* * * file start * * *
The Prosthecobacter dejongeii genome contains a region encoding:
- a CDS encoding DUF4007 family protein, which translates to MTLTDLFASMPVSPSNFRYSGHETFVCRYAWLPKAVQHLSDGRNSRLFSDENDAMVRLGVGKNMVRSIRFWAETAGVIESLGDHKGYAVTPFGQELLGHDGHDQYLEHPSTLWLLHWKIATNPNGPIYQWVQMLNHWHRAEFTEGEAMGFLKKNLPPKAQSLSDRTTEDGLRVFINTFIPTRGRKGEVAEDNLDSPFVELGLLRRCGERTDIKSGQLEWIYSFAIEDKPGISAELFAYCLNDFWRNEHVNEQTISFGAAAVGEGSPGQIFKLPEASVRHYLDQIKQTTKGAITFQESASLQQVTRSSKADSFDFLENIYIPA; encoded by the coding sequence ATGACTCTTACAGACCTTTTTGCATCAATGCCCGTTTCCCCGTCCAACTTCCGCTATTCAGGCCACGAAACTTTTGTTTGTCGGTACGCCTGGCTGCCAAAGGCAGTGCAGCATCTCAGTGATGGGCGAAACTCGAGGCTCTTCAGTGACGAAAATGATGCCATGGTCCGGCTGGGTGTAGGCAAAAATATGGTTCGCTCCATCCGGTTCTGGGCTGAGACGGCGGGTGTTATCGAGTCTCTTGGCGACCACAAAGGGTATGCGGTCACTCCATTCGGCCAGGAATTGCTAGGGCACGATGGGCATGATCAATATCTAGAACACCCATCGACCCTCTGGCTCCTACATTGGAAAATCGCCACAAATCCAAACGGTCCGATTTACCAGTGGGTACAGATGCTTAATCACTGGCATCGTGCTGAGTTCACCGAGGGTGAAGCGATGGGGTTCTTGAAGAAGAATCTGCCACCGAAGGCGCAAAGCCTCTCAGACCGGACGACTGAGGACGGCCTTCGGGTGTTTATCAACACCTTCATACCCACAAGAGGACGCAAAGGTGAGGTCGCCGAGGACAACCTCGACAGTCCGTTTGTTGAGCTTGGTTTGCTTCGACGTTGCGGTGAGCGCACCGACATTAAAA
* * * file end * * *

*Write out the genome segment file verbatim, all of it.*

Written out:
The Prosthecobacter dejongeii genome contains a region encoding:
- a CDS encoding DUF4007 family protein, which translates to MTLTDLFASMPVSPSNFRYSGHETFVCRYAWLPKAVQHLSDGRNSRLFSDENDAMVRLGVGKNMVRSIRFWAETAGVIESLGDHKGYAVTPFGQELLGHDGHDQYLEHPSTLWLLHWKIATNPNGPIYQWVQMLNHWHRAEFTEGEAMGFLKKNLPPKAQSLSDRTTEDGLRVFINTFIPTRGRKGEVAEDNLDSPFVELGLLRRCGERTDIKSGQLEWIYSFAIEDKPGISAELFAYCLNDFWRNEHVNEQTISFGAAAVGEGSPGQIFKLPEASVRHYLDQIKQTTKGAITFQESASLQQVTRSSKADSFDFLENIYIPA; encoded by the coding sequence ATGACTCTTACAGACCTTTTTGCATCAATGCCCGTTTCCCCGTCCAACTTCCGCTATTCAGGCCACGAAACTTTTGTTTGTCGGTACGCCTGGCTGCCAAAGGCAGTGCAGCATCTCAGTGATGGGCGAAACTCGAGGCTCTTCAGTGACGAAAATGATGCCATGGTCCGGCTGGGTGTAGGCAAAAATATGGTTCGCTCCATCCGGTTCTGGGCTGAGACGGCGGGTGTTATCGAGTCTCTTGGCGACCACAAAGGGTATGCGGTCACTCCATTCGGCCAGGAATTGCTAGGGCACGATGGGCATGATCAATATCTAGAACACCCATCGACCCTCTGGCTCCTACATTGGAAAATCGCCACAAATCCAAACGGTCCGATTTACCAGTGGGTACAGATGCTTAATCACTGGCATCGTGCTGAGTTCACCGAGGGTGAAGCGATGGGGTTCTTGAAGAAGAATCTGCCACCGAAGGCGCAAAGCCTCTCAGACCGGACGACTGAGGACGGCCTTCGGGTGTTTATCAACACCTTCATACCCACAAGAGGACGCAAAGGTGAGGTCGCCGAGGACAACCTCGACAGTCCGTTTGTTGAGCTTGGTTTGCTTCGACGTTGCGGTGAGCGCACCGACATTAAAA